Burma

Published on January 5th, 2013 | by Simon

Weaving, water, and wineries

Inle Lake in the early dawn is magical. A gentle mist rises, the sky goes from indigo to mauve to blue, and as a backdrop there lie the mountains that cover so much of Shan State. In the far distance is China.

And occasionally into view comes a fisherman setting up for the day. No sign of any other tourist activity meant that we had an unforgettably peaceful experience.

 The biggest events around Inle Lake – for locals and tourists alike – are the five day markets, so named because they rotate around a set of locations every 5 days (excepting full moon and moonless days). A good calendar of the locations of these markets in 2013 is here. I can vouch that it was correct – at least on 4th January when we were heading for the market at Inn Thain, a town at the far southern end of the lake. It is said to be one of the largest, and Lonely Planet at least suggests it is beset by hoards of tourists. Most mid-range accommodation is in Nyaung Shwe, some 90 minutes away, but there are about a dozen fancier hotels dotted down both sides of the lake. It seems that no travel agent organised boats set out before about 8:30. So renting a private boat and a departure at 6am was a seriously good move (if you have just $25 to spare for the full day boat hire, take this option!).

As we motored gently across the lake, it was clearly pretty shallow, but to our amazement, we set out up a feeder river where the current was flowing quite quickly and we had to gun the boat over small weirs. On our arrival we found a boat depot, but nobody besides local people just setting up their market stalls.

As you can see, there are the ubiquitous stupas, but in this area, they are more incidental and woven into the scenery in a seriously religious but charming way. The market comes armed with a few tourist stalls – vegetables in the foreground above but wooden statuettes in the background. The abiding impression though is one of an important local event.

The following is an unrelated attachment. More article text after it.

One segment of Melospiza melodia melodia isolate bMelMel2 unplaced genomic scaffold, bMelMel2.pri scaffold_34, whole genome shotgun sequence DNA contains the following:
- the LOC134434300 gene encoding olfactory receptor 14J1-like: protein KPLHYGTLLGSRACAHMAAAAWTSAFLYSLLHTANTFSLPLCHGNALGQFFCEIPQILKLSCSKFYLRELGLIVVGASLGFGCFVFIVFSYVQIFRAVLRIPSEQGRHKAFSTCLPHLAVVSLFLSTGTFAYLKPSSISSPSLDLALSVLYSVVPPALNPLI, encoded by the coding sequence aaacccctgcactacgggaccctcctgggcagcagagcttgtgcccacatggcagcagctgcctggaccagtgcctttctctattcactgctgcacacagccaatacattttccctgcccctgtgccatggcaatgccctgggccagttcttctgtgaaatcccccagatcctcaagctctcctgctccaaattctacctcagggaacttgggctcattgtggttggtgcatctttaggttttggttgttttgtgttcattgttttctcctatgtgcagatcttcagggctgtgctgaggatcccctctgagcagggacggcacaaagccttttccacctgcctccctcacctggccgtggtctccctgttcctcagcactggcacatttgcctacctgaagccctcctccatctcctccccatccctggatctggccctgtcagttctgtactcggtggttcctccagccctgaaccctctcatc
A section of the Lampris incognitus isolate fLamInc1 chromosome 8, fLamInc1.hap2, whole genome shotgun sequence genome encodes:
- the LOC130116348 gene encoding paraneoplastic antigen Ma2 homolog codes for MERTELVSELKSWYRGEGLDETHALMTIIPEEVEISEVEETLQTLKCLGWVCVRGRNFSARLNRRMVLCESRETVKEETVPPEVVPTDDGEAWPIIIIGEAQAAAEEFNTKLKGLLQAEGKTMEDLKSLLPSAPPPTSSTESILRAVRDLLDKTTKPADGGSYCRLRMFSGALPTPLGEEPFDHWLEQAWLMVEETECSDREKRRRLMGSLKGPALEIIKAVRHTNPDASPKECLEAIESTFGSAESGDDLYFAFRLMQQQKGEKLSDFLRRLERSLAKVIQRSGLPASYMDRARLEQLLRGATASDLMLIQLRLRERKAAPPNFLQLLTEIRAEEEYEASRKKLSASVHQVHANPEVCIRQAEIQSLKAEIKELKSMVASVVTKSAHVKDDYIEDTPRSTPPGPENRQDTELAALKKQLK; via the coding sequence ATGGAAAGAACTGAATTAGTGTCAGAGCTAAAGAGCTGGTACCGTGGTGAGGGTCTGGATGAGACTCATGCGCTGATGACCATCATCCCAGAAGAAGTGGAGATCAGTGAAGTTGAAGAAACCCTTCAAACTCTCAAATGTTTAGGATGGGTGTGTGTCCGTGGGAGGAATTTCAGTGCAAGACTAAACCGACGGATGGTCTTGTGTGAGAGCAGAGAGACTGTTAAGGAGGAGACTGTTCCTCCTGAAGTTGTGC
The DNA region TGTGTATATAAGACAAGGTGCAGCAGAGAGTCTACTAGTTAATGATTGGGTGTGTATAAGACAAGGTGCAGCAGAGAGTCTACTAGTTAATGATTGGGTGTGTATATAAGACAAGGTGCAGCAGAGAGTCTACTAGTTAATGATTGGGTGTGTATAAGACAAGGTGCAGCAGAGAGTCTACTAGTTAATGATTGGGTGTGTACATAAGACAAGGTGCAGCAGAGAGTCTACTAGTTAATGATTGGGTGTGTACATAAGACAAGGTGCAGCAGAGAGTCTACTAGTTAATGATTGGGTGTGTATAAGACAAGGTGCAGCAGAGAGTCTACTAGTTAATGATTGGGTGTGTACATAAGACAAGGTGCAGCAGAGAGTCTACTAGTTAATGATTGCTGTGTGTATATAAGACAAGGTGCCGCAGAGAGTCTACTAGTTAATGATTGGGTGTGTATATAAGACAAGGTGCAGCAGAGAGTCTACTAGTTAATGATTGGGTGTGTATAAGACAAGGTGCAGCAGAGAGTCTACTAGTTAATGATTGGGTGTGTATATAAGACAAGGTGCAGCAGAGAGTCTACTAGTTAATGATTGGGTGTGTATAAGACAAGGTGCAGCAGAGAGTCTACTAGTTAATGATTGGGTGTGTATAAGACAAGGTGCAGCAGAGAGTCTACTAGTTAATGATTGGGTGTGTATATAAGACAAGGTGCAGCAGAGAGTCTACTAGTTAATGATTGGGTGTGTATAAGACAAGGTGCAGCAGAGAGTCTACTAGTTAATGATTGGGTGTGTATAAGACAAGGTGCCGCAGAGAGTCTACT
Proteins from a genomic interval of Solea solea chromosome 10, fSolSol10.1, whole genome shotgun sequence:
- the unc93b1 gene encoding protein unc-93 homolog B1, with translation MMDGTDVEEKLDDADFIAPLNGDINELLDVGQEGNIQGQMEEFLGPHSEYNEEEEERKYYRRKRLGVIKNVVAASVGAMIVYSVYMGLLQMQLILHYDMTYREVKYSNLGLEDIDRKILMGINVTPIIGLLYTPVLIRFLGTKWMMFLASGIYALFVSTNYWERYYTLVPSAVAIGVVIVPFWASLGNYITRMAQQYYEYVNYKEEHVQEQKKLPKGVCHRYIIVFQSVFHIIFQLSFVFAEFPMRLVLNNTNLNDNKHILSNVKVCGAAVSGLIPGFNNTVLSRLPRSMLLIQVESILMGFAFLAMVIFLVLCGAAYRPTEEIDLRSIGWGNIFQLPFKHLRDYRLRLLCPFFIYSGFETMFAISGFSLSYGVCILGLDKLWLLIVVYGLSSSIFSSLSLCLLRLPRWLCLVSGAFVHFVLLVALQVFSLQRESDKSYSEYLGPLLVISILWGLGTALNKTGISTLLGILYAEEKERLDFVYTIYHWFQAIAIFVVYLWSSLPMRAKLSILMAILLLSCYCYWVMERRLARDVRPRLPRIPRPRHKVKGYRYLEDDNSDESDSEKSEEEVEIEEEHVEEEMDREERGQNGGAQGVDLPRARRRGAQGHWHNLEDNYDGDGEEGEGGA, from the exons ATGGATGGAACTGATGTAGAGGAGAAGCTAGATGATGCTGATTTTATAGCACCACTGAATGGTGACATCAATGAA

We were still pretty cold not long after sunrise and so we (and many locals) wolfed down freshly cooked beignets.

 

Plenty of other produce including boxes of pharmaceuticals, and alarmingly, this filling station for the jerry cans taken to refill the boats.

It must be a real pain for the produce-sellers to have tourists around. After all I’m not going to buy a kilo of onions. But they are almost universally friendly – curious even – and it’s not at all difficult to break the ice. Buy a beignet or a bag of palm sugar fudge and go around munching. Stop in the cafes and get a hot sweet milky coffee. Try the snacks that come with any meal. Then you become a participant rather than an observer, and your unwitting stupidities will kill any air of superiority.

As we leave, heading downstream at speed, literally dozens of tourist boats are arriving with up to 20 in each boat. Now I understand the Lonely Planet warning about a tourist zoo. Plan and avoid!!

I’m always somewhat cautious about going to workshops of any kind. In my experience, they are increasingly constructed for tourists with minor evidence of activity and a large store with mass-produced wares at the end. Fortunately the weaving workshop was no such thing. Of course if the product is made from distinctly local ingredients – in this case fibres from lotus flower stems – then there is less chance the items were made in large factories in China. And if you get to see the processes, it can be fascinating.

 

Any day in Myanmar wouldn’t be complete without a visit to a temple. Phaung Daw Oo Paya is accessible only by boat and has plenty of visitors, many of whom (male only) can apply gold leaf to one of three statues of Buddha. The leaf is so fine it needs to have paper backing to stop it floating away but so much has been applied that the statues are now just blobs of gold.

 

And now it’s time for lunch. Myanmar food is curry-based and that is perhaps the only similarity with Indian food. Only two of the dishes below were chosen (the ones with the big spoons). The rest in the form of dips, rice, and soup come as standard. Burma has so many ethnic populations that it’s hard to say how a meal will be in detail but it is almost bound to include dried fish or fish paste, and in many cases a  thick salty black paste made from fermented soy beans. The aim throughout is to balance sweet and sour, spicy and salt.

The leg rowers of Inle Lake are about as famous as the reed boats of Lake Titicaca. It’s a style that has evolved as the most practical to allow navigation and placement of fishing baskets in one smooth action. How they don’t fall overboard on such small boats is a mystery. And their homes are of course over the water – now with modern amenities like electricity, threaded on rickety poles over water (probably not too many health and safety regulations to comply with), and satellite dishes.

 

I can firmly recommend contacting Ngelay at Villager Travel Agency to enquire about tour options and to arrange a private boat.

Another day found us peddling down country lanes to a winery which was not an expected feature, but was certainly popular with European visitors!

 

 

Our final visit was to the Shwe Yaunghwe Kyaung Monastery where we found a number of young monks studying – and some being distracted…

 

For many more images of Inle Lake and surroundings, please see the image gallery here.

 

 

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